Jobs With the Most Punishing Workloads
By Catherine Conlan,
Monster Contributing Author

Think you're putting in long hours? The compensation experts at PayScale have put together a list of the jobs with the longest work weeks so you can see how your schedule stacks up.

Many of the longest work weeks are in the field of oil extraction, which is seeing a boom in some parts of the country. According to PayScale, roustabouts have the longest average work week, clocking in at a whopping 61 hours a week. Median hourly wage was reported at $14.11 per hour, with a median overtime wage of $21. Roustabouts assemble, maintain and repair equipment used in oil fields and may even participate in active drilling. Roustabouts also work on oil and natural gas rigs.

Other oil extraction jobs with long work weeks include driller at 59 hours a week ($20.13), service unit operators at 57 hours (who operate equipment to increase or decrease well flow) ($16.98), and petroleum plant operator ($25.48).

Coal mining calls for long hours as well. A roof bolter in a coal mine averages 50 hours a week ($23.04). The work consists of reinforcing the "roof" of underground mines to make them safe to work in. A coal miner can expect to work an average of 46 hours a week ($21.64).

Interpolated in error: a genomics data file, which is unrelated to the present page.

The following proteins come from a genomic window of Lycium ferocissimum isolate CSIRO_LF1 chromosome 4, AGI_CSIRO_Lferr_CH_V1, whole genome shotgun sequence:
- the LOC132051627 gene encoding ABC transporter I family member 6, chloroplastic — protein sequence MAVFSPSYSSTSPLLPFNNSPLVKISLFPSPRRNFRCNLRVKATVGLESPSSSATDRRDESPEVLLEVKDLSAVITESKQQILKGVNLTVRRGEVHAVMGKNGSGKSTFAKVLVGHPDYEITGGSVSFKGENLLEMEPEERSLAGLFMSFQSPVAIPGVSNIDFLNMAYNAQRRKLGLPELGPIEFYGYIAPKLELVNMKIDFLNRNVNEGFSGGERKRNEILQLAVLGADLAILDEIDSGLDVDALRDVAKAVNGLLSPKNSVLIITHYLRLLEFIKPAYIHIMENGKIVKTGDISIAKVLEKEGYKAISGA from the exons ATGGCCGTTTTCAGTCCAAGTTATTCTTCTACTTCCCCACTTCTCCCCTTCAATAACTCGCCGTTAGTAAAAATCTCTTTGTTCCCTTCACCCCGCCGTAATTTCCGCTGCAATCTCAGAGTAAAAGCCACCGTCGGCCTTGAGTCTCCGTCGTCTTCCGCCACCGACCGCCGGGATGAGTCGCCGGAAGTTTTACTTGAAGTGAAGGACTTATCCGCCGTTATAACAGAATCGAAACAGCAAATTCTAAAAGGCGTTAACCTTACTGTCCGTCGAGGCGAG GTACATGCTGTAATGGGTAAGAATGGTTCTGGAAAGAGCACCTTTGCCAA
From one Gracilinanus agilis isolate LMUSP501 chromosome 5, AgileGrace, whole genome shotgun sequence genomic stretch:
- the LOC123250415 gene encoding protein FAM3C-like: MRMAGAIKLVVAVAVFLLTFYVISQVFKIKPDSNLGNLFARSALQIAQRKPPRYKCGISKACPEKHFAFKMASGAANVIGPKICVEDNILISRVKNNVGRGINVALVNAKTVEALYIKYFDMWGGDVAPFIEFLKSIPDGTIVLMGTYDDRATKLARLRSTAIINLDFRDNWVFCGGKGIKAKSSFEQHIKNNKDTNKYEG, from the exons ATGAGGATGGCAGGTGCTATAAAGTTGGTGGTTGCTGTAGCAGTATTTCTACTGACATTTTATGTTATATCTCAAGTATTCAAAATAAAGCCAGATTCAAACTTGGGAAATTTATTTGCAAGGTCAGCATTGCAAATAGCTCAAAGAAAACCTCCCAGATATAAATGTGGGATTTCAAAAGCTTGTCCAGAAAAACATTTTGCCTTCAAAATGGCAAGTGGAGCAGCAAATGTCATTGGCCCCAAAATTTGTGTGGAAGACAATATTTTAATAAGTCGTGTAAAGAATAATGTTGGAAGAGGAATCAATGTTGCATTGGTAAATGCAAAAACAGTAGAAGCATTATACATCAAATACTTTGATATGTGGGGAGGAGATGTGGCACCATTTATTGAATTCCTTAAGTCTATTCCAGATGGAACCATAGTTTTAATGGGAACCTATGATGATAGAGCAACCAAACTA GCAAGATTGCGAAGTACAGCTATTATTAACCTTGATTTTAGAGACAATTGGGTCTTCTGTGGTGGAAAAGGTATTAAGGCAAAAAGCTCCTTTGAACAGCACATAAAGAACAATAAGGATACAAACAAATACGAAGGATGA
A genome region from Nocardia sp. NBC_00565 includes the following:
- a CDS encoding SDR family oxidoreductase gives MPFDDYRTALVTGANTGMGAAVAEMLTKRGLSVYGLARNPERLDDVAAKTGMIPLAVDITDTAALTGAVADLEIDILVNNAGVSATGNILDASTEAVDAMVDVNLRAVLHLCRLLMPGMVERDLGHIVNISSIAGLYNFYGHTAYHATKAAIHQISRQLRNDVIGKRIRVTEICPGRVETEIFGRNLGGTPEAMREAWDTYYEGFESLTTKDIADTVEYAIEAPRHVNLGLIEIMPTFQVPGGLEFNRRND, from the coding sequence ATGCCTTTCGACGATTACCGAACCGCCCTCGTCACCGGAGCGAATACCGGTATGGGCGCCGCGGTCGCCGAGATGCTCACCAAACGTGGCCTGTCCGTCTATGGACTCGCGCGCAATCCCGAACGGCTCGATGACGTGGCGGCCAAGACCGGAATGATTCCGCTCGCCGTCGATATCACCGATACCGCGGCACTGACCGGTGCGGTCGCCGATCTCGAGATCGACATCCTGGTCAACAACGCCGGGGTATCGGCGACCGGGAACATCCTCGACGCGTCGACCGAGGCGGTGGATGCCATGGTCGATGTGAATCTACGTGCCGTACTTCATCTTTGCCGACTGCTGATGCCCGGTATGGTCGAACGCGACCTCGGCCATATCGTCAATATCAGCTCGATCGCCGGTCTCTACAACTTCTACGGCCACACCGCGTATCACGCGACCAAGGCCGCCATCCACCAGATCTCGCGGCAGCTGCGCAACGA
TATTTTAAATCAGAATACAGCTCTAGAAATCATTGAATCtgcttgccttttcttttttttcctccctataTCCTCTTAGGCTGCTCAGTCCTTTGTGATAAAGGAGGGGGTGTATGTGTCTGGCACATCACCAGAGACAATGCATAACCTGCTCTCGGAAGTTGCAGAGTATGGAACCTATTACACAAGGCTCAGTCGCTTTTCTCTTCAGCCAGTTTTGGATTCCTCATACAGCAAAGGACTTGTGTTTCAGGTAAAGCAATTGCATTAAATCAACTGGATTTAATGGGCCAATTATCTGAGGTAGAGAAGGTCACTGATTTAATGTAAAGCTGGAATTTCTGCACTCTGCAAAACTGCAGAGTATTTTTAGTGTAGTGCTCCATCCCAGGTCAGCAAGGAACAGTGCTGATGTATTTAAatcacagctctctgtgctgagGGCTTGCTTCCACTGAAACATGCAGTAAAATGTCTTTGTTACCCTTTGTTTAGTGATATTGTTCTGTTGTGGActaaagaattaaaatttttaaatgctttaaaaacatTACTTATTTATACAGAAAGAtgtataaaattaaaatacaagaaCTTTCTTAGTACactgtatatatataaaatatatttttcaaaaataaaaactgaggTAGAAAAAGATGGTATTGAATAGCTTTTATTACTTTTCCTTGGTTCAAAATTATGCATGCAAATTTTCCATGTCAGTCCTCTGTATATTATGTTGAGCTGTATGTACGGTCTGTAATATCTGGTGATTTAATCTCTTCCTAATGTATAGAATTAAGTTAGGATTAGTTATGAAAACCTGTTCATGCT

Public safety and health-care jobs demand long work weeks as a 24-hour service. A fire captain averages 58 hours a week ($21.54). A paramedic supervisor averages 50 hours a week ($17.97). An aircrew paramedic works an average of 47 hours a week ($18.97).

Transportation workers may also spent a lot of unpaid time on the road as they spend rest hours in hotels between shifts. PayScale found that a fuel tanker driver ($18.13) and commercial driver ($20.58) have some of the longest workweeks regardless of industry, at 52 and 51 hours a week, respectively. Railroad conductors help assemble trains and keep track of travel orders, and report an average workweek of 47 hours ($21.42). Transportation jobs will continue to be in demand in the coming years as more workers retire.

Construction jobs reported work weeks that weren't too much more than 40 hours, and the overtime rates are occasionally quite lucrative. A radio tower and radar technician's work week averaged 48 hours ($16.37). A blacktop paver operator makes $17.24, while an operator of paving, surfacing or tamping equipment averaged $15.96; both professions average a 47 hour work week. Excavator operators and tower crane operators clocked in at slightly fewer hours, 46 per week. Excavator operators averaged $18.13, while the tower crane operators had a wage of $27.87.

Finally, a weighmaster reported an average work week of 47 hours, with a wage of $13.54. Weighmasters inspect scales and other weighing equipment as a public or private employee, or may be the person who weighs cargo for shipping. Drivers of refuse trucks reported a 46-hour work week with a wage of $15.12. Manufacturing team leaders also reported 46 hours, at $18.29.

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